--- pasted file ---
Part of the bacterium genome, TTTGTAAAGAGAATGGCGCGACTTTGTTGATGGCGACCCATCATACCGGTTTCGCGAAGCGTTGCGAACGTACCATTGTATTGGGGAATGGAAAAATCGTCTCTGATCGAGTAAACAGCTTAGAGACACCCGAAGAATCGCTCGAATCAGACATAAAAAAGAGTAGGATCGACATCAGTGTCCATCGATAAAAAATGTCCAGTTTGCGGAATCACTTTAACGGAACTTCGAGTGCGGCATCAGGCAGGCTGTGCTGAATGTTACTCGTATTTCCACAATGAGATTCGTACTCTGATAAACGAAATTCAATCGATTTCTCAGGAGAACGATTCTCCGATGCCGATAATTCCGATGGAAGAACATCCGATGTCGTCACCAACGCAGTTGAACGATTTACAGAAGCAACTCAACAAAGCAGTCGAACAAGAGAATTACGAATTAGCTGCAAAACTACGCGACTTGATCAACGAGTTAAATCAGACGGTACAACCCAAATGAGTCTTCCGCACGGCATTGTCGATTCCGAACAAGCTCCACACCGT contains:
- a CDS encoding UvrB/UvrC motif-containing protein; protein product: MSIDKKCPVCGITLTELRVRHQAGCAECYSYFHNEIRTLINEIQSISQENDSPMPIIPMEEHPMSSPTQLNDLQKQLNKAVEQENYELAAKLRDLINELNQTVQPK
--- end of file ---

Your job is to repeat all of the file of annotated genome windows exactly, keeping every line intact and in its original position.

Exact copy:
Part of the bacterium genome, TTTGTAAAGAGAATGGCGCGACTTTGTTGATGGCGACCCATCATACCGGTTTCGCGAAGCGTTGCGAACGTACCATTGTATTGGGGAATGGAAAAATCGTCTCTGATCGAGTAAACAGCTTAGAGACACCCGAAGAATCGCTCGAATCAGACATAAAAAAGAGTAGGATCGACATCAGTGTCCATCGATAAAAAATGTCCAGTTTGCGGAATCACTTTAACGGAACTTCGAGTGCGGCATCAGGCAGGCTGTGCTGAATGTTACTCGTATTTCCACAATGAGATTCGTACTCTGATAAACGAAATTCAATCGATTTCTCAGGAGAACGATTCTCCGATGCCGATAATTCCGATGGAAGAACATCCGATGTCGTCACCAACGCAGTTGAACGATTTACAGAAGCAACTCAACAAAGCAGTCGAACAAGAGAATTACGAATTAGCTGCAAAACTACGCGACTTGATCAACGAGTTAAATCAGACGGTACAACCCAAATGAGTCTTCCGCACGGCATTGTCGATTCCGAACAAGCTCCACACCGT contains:
- a CDS encoding UvrB/UvrC motif-containing protein; protein product: MSIDKKCPVCGITLTELRVRHQAGCAECYSYFHNEIRTLINEIQSISQENDSPMPIIPMEEHPMSSPTQLNDLQKQLNKAVEQENYELAAKLRDLINELNQTVQPK